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The Sign of Music

There’s no place like the Philadelphia Orchestra’s new home.



It comes in many forms and evokes perceptions unique to each individual. It implies a personal, creative expression that seeks appreciation by others. It moves people in life-changing ways, transports them to places unknown and lingers in their hearts and minds. It is: Art.

More than a century old and no stranger to renown, the Philadelphia Orchestra upholds a reputation as one of the leading orchestras in the world, performing more than 300 concerts annually and touching the lives of countless music lovers. With its sustained worldwide acclaim, it’s no surprise that the orchestra’s new home is a $265 million landmark that occupies an entire block (2.3 acres) of Center City Philadelphia.

In December 2001, Philadelphia celebrated the opening of the Kimmel Center for the Performing Arts. A symbol of the city’s appreciation of its 300-year, performance-art history, the Kimmel Center features a great indoor plaza, year-round roof garden and an immense, glass-and-steel-constructed, barrel-vault roof that towers 150 ft. above Broad St.

Verizon Hall and the Perelman Theatre, the Kimmel Center’s primary venues, are constructed as two freestanding buildings beneath the facility’s arched, glass roof. Comprising four levels of seating, the cello-shaped Verizon Hall can accommodate 2,500 people.

Macore wood fins comprise its exterior, and mahogany covers its interior surfaces, including each tier’s ceilings. Perelman Theatre features a metal construction and an interior finished in various light-colored woods and fabrics, with metallic highlights to compliment the room’s gold interior. The cube-shaped theater seats 650 patrons.

Russell Johnson, founder of New York City-based Artec Consultants Inc., acoustically designed Verizon Hall to accommodate the Philadelphia Orchestra. His acoustics for Perelman Theater cater to various types of music, as well as dance and theater performances.

The Kimmel Center also houses Peter Nero and the Philly Pops®, American Theater Arts for Youth, the Chamber Orchestra of Philadelphia, PHILADANCO and the Philadelphia Chamber Music Society. The center’s neighbor, the historic Academy of Music (the Philadelphia Orchestra’s former venue), is home to the Opera Company of Philadelphia and Pennsylvania Ballet.

In 1996, two factors conceived the idea to build the Kimmel Center: the Philadelphia Orchestra’s desire for a new orchestral home and former Mayor Edward G. Rendell’s plan to provide a performing-arts venue for local and touring companies. The Philadelphia Orchestra, which acquired property at Broad and Spruce Streets, melded the two plans under the supervision of the Regional Performing Arts Center (RPAC), a nonprofit organization established in 1996. Today, RPAC operates both the Kimmel Center and Academy of Music.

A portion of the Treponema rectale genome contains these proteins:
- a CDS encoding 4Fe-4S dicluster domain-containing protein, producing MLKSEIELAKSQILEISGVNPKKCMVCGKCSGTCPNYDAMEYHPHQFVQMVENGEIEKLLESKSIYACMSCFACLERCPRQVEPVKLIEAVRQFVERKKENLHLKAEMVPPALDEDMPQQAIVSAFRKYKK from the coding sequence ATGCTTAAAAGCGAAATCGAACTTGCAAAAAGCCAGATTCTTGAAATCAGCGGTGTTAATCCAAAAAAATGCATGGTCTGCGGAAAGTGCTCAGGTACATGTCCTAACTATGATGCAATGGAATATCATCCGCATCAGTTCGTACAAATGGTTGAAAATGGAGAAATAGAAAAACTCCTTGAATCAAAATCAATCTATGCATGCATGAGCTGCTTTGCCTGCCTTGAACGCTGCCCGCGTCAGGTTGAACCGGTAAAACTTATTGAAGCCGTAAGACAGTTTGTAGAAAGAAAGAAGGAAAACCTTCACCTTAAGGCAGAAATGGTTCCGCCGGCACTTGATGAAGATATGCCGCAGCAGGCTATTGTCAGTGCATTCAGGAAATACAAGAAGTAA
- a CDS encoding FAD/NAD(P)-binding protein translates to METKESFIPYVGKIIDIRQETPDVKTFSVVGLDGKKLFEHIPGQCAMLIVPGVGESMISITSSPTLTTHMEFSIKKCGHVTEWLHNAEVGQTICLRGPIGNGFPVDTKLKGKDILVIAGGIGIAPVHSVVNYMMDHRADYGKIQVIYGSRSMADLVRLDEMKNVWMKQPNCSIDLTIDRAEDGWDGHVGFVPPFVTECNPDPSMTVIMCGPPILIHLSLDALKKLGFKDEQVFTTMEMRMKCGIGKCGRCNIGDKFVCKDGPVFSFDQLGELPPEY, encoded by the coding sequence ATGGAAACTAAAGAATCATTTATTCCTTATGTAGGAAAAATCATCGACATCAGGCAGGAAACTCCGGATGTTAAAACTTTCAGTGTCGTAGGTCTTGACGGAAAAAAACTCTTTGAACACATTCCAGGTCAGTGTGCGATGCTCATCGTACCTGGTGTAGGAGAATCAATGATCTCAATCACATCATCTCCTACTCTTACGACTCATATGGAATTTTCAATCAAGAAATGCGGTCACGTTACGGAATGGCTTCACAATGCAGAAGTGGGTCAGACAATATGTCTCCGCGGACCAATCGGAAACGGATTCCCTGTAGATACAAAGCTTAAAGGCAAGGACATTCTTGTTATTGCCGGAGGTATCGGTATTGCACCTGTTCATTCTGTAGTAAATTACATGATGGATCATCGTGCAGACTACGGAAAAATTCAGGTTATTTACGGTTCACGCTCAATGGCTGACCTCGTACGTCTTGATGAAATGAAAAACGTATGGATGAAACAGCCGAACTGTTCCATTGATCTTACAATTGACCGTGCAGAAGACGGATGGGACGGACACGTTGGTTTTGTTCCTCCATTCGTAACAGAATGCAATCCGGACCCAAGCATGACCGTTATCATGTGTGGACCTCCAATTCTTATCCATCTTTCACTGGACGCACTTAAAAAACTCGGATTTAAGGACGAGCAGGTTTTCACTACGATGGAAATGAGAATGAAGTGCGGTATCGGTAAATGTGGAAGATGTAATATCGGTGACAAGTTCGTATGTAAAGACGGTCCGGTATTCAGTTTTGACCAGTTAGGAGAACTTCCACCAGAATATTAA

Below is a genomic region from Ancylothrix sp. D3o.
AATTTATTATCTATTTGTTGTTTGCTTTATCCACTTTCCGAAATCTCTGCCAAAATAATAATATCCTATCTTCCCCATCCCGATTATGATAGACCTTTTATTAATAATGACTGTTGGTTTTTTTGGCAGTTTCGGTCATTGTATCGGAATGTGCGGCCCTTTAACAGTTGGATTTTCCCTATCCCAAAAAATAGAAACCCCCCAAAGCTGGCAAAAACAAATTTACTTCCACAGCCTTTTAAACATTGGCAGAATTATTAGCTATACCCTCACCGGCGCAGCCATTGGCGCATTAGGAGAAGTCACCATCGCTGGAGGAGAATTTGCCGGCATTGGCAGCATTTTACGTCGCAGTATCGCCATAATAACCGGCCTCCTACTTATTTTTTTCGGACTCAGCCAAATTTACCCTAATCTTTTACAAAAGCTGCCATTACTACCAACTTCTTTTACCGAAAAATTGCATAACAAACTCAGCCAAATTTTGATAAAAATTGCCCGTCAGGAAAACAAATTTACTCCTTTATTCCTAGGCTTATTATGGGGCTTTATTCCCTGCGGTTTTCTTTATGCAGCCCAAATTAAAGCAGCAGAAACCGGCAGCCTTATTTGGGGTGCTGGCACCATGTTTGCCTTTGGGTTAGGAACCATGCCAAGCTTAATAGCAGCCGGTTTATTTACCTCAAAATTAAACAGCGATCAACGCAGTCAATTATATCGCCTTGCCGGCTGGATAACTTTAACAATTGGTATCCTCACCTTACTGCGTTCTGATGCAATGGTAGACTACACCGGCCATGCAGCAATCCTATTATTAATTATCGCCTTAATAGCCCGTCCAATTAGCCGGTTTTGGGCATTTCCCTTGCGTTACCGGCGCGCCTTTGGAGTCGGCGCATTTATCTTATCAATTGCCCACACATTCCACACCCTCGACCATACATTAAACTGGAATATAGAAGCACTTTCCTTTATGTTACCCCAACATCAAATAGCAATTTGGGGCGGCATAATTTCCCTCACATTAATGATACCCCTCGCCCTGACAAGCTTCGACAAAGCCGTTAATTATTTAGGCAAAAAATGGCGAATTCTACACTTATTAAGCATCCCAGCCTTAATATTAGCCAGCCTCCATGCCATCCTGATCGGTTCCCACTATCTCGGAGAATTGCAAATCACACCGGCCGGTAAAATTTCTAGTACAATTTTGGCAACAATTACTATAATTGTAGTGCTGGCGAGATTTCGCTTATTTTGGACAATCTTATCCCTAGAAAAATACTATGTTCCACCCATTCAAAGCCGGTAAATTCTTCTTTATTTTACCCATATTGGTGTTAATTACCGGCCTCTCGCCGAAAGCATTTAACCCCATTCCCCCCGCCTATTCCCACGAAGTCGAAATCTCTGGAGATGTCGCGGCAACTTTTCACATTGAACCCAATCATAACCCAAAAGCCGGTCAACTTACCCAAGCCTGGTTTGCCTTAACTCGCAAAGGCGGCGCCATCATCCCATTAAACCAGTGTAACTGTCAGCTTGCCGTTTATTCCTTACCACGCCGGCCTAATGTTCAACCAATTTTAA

In 1997, RPAC hired Rafael Viñoly Architects PC (New York City) to design the new facility. The internationally recognized architectural firm — which specializes in building design, urban planning and interior design for new facilities, renovations and restorations — completed its preliminary design of the Kimmel Center in the spring of 1998. By fall of the same year, construction crews broke ground.

Sign design takes center stage

In mid-1999, the project’s sign program earnestly began to take shape. Rafael Viñoly hired longtime business associate Tom Wojciechowski of Wojciechowski Design (New York City) to design a sign system that would not only assist visitors, but enhance their visiting experience as well.

According to Tom, There were a few programming meetings with the client and preliminary discussions about design parameters. There were also a few sketch-review meetings with Rafael Viñoly. Even after the preliminary design was approved by the client and architect, several design-development presentations were scheduled as new information came in.”

In particular, creating the center’s donor-dedication system became a monumental task as public interest steadily grew and donors of all levels emerged. Board of directors’ and founders’ names were slated to be carved into the center’s 25-ft. granite wall, while dark-bronze panels with etched, gold-filled lettering were planned to depict the names of mid-level contributors. In addition, the project team intended to screenprint the names of small-gift supporters onto glass-paneled, handrail supports.

The Kimmel Center leaders postponed carving the granite wall to solicit more major donations. However, they needed to recognize existing donors at the facility’s grand opening. As a result, the Wojciechowski Design team proposed hanging a temporary banner that would not only depict the names of established supporters, but entice other people to make donations as well. The 18 * 40-ft., digitally printed, scrim-fabric banner was hung in front of the granite wall.